Significance of Coronary Artery Calcium Measurements

Calcium deposits in the coronary arteries are a highly sensitive marker of underlying coronary atherosclerotic disease. The amount of coronary artery calcium is claimed to reflect the patient's individual coronary artery plaque burden and is considered to be associated with the likelihood of future cardiac events [1-3]. Thus, measurements of coronary artery calcium are generally used for clinical


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Alexander Lembcke, MD

Institut für Radiologie, Charité - Universitätsmedizin Berlin Campus Charité Mitte, Charitéplatz 1 DE-10117 Berlin (Germany)

Tel. +49 30 450 527 082, Fax +49 30 450 527 911, E-Mail [email protected]

risk stratification and individual lifestyle modification [1]. However, a probably more important role of coronary artery calcium measurements may be the evaluation of the response of atherosclerotic plaque burden to medical treatment, for example in patients receiving lipid-lower-ing drugs or in hemodialysis patients receiving phosphate binders.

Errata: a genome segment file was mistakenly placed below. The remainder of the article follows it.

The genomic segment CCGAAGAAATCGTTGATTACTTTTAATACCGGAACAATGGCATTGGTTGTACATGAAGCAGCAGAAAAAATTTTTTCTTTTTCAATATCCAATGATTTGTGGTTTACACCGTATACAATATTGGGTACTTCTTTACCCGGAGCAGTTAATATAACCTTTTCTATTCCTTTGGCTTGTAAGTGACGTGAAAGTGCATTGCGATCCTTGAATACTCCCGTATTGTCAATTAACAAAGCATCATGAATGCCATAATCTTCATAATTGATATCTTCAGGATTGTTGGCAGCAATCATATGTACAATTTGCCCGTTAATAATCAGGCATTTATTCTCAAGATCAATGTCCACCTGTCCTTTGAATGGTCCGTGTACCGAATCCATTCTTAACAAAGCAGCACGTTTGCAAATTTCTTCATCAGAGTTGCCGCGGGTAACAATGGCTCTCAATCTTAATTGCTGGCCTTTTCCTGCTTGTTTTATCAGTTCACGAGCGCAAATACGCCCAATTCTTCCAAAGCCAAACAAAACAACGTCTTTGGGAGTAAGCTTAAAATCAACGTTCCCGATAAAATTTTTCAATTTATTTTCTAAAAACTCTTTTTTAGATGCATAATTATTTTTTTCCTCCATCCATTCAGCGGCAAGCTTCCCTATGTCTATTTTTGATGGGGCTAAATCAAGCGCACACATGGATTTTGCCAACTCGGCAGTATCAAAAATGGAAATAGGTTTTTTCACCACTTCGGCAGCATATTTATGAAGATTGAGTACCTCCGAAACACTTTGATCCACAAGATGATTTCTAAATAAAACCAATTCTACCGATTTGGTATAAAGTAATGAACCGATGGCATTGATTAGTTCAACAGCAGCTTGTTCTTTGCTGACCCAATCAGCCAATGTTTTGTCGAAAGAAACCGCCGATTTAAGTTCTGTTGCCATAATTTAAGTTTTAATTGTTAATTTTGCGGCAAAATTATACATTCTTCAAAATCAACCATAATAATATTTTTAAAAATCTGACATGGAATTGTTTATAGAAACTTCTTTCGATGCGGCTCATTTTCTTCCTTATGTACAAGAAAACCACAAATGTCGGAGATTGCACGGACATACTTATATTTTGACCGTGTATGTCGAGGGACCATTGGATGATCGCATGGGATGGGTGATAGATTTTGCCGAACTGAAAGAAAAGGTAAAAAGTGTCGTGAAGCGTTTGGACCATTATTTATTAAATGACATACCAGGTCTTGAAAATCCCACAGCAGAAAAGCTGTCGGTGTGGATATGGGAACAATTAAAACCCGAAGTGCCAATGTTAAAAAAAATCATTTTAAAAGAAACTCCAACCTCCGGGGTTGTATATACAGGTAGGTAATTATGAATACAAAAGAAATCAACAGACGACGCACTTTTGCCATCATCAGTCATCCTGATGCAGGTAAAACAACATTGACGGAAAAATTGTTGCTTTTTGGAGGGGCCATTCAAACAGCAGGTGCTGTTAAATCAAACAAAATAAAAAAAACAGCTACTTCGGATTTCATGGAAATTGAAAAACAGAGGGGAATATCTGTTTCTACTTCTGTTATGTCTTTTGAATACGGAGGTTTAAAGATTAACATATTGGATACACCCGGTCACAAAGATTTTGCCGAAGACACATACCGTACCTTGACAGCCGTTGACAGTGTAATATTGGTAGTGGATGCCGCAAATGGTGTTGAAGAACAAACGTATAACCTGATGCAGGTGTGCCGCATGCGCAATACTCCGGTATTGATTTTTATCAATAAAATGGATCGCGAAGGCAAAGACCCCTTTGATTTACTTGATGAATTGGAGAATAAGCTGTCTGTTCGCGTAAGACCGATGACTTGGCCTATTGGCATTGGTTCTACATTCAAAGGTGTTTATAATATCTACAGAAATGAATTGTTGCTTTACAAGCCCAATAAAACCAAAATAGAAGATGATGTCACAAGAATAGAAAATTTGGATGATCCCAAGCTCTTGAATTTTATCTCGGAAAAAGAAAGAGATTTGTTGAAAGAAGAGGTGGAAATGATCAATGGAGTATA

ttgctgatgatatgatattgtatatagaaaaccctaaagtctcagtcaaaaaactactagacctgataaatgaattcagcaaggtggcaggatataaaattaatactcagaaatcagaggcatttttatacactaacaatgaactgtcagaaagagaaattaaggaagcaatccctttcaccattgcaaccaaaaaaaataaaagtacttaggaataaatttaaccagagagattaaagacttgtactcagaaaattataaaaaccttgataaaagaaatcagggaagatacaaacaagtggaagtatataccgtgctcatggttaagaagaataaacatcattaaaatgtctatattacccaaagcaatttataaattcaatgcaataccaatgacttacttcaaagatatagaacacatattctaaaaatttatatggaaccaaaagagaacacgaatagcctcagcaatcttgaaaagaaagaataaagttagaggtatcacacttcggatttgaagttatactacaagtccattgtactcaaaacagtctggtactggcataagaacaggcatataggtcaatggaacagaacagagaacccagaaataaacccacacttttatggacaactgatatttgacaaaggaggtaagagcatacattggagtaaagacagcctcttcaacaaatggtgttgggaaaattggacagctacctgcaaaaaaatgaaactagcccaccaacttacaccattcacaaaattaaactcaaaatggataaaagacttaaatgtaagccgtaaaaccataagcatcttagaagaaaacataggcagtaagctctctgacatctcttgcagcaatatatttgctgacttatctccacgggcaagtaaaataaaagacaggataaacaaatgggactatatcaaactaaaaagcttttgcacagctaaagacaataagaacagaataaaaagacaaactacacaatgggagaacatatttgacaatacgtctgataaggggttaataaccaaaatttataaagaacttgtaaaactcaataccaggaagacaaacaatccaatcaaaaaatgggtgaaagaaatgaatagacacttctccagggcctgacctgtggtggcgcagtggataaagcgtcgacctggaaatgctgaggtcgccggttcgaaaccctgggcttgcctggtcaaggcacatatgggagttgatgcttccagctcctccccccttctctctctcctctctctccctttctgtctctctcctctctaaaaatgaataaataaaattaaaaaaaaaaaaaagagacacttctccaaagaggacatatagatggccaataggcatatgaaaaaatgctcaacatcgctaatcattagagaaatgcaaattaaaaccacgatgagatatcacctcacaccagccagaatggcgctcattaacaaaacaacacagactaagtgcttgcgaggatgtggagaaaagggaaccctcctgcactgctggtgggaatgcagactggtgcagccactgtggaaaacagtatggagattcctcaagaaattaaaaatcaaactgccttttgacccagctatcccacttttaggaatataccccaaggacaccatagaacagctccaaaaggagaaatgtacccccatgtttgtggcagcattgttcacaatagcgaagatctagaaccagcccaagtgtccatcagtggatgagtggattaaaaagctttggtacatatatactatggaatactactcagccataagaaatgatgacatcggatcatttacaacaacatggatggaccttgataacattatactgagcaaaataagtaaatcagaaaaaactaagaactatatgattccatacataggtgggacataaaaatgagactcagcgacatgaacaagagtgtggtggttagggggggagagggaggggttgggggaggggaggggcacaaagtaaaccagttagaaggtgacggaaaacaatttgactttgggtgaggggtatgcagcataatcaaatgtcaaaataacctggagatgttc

Especially patients with chronic renal failure suffer from a significantly increased cardiovascular morbidity and mortality due to accelerated atherosclerotic disease [4]. Renal failure patients have more advanced stages of atherosclerosis when compared to patient with normal renal function. Remarkably, type VII lesions according to the Stary classification, i.e. calcified coronary artery plaques, are found significantly more frequently in renal failure patients. However, it has to be noted that the relationship between coronary artery calcification and coronary artery stenosis is complex and that calcification and luminal obstruction are two different features of coronary atherosclerotic disease [5]. Whereas the absence of calcifications in the coronary arteries makes significant stenosis very unlikely [6-9], even advanced atherosclerotic lesions with heavy calcifications do not necessarily cause significant luminal obstruction. Calcium deposits are frequent elements of ruptured plaques causing significant stenosis, but calcium deposits can also be found in stable, non-obstructing plaques [3]. Although the likelihood of an occlusive coronary artery increases with the amount of calcium, there is no one-to-one relationship. Therefore a calcification does not unavoidably predict lu-minal obstruction and the sites of coronary artery calcifications do not correlate with the sites of significant coronary artery stenoses [5, 6, 9], Thus, it remains controversial whether coronary artery calcium scoring is useful for the individual prediction of an adverse coronary event in each individual, for example in a patient with chronic renal failure, an increased calcified coronary artery plaque burden but absence of any other evidence for isch-emic heart disease.

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